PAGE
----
Chris Christie & Ted Cruz Are Definitely Not Friends Anymore After This RNC Speech
After making a bold move to include one of his signature taglines in his convention speech and choosing not to explicitly endorse the GOP nominee, Ted Cruz found himself in hot water after he gave his prime-time speech at the Republican National Convention. Check out how Chris Christie reacted to Cruz's RNC speech. It is sublime in its simplicity.
The usually bellicose governor of New Jersey was forced to speak in a normal tone of voice to NBC News reporter Hallie Jackson while Newt Gingrich was giving his address to the crowd after Cruz.
Even though he was speaking softly and with uncommon restraint and composure compared to his usual media appearances, Christie didn't hold back from calling out his former competitor for the GOP presidential nomination for basically being a traitor to his own party: "The fact is, Hallie, we all, all 17 of us, signed a pledge saying we would support whoever the nominee was, without qualification."
Calling Cruz's stunt "cute," Christie went on to say: "I think it was an awful performance by someone who showed himself tonight to not be a man of his word."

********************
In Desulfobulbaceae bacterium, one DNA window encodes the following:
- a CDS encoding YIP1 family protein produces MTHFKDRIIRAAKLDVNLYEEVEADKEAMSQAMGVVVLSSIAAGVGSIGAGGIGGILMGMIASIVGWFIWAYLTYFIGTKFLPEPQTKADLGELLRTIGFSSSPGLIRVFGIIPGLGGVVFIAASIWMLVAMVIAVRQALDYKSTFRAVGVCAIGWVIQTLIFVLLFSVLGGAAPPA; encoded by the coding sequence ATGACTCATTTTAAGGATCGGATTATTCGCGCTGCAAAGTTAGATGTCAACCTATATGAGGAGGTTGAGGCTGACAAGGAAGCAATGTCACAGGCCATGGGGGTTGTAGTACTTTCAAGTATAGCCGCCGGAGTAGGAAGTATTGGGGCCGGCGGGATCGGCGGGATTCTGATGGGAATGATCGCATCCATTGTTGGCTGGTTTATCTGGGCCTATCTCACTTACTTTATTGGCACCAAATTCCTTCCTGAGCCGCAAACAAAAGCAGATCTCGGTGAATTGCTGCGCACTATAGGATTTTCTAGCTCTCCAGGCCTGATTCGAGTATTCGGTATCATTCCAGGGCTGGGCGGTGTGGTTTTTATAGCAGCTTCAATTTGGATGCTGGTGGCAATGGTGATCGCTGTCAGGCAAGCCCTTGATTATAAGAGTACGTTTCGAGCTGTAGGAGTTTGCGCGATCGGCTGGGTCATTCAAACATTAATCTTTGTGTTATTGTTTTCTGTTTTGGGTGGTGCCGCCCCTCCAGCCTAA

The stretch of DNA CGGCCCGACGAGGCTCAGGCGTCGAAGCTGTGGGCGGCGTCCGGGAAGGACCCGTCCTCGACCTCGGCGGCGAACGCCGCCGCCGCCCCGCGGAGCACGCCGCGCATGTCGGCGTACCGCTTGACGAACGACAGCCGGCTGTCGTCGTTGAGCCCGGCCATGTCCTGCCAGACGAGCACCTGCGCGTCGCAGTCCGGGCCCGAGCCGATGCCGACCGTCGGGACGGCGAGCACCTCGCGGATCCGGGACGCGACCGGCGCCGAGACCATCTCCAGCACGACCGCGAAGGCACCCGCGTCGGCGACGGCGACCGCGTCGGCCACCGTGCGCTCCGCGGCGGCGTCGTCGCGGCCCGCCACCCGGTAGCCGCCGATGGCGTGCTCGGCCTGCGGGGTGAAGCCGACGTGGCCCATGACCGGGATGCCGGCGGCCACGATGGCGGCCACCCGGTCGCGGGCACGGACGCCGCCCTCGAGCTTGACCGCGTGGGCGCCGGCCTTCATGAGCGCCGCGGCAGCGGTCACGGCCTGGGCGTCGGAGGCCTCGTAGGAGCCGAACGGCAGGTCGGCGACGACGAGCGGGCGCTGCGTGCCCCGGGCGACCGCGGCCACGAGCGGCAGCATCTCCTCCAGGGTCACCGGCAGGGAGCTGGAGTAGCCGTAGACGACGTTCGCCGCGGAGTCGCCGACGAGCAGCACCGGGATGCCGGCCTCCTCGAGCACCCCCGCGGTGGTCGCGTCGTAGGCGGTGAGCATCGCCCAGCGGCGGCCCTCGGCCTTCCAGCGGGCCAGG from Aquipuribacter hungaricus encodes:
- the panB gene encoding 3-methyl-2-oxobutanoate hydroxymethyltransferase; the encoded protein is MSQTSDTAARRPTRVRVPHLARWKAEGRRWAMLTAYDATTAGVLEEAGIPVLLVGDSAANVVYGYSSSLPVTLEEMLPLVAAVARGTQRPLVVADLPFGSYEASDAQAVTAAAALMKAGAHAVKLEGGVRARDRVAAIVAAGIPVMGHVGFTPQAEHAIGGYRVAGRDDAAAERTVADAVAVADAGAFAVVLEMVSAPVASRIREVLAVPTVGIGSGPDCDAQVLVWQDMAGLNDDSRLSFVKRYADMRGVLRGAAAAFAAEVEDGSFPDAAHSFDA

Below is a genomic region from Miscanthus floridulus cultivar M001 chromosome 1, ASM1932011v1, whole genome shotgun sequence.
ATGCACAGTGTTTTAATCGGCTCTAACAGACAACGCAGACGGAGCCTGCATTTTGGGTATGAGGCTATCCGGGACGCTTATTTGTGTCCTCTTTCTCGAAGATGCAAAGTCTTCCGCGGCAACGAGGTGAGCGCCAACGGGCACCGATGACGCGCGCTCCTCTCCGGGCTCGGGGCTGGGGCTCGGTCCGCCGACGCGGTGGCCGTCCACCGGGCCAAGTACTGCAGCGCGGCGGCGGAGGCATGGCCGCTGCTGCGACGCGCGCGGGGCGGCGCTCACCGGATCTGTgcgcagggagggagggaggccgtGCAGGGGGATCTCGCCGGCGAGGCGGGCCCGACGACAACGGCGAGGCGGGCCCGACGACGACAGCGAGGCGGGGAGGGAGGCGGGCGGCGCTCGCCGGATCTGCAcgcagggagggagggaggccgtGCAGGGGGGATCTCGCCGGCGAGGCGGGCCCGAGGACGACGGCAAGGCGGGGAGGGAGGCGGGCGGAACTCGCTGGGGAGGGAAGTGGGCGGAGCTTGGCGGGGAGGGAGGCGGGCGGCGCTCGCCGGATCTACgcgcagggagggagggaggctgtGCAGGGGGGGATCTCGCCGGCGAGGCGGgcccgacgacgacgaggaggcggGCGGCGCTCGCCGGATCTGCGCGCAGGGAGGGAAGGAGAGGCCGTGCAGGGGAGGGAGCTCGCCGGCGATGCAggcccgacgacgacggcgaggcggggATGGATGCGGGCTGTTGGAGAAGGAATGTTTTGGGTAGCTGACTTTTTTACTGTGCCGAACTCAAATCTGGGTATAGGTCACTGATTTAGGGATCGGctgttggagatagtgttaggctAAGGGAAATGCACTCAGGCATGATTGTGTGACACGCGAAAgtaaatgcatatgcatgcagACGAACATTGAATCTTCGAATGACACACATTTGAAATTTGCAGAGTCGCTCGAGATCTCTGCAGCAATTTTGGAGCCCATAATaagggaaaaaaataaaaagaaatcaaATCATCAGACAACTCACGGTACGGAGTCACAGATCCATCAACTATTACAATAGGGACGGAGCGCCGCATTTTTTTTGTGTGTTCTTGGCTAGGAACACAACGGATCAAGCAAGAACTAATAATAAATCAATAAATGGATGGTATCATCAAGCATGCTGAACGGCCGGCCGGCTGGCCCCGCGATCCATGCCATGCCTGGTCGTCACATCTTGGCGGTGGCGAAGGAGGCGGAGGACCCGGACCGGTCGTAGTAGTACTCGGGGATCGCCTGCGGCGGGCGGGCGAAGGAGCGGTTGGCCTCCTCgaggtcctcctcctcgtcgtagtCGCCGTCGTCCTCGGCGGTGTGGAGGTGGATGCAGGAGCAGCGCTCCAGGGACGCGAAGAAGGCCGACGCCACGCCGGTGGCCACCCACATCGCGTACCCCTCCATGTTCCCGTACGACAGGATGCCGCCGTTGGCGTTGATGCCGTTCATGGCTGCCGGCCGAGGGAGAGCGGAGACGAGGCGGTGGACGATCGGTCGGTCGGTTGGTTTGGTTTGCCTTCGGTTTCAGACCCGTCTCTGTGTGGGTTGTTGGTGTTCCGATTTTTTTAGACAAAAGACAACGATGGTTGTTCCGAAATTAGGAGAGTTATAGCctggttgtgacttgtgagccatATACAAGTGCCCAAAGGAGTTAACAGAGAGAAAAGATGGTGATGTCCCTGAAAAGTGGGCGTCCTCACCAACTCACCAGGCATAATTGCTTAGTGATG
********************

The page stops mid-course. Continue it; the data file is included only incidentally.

For a time, Christie was considered by some a potential candidate to fill out the rest of the GOP ticket, while others thought that the idea of a Manhattan developer and a governor from New Jersey would be a bit too unbalanced to play well with the rest of the country. Check out the clip of Christie's reaction to Cruz's speech below:
Publicly calling out Cruz might be more than a way for Christie to attempt to curry favor with a potential President Trump; he was also staking out his space in the new power structure of Trump's Republican Party — aka he's probably vying for a cabinet position, or some kind of consideration in the future.
On one hand, it was entertaining to see this amount of actual, spirited infighting within the GOP. But at the end of the day, it is important to take stock of the winners and the losers, of each political play made. Right now, with so much in the country, and globally, at stake, it might turn off independents who are prospective Republican voters to see this kind of petty squabbling take place at the convention. Or it may have the potential to move others to take another look at Cruz. Either way, at the end of the day, Trump is now the GOP nominee, and it will be expected that the Republicans actively support him, no matter where their personal beliefs are.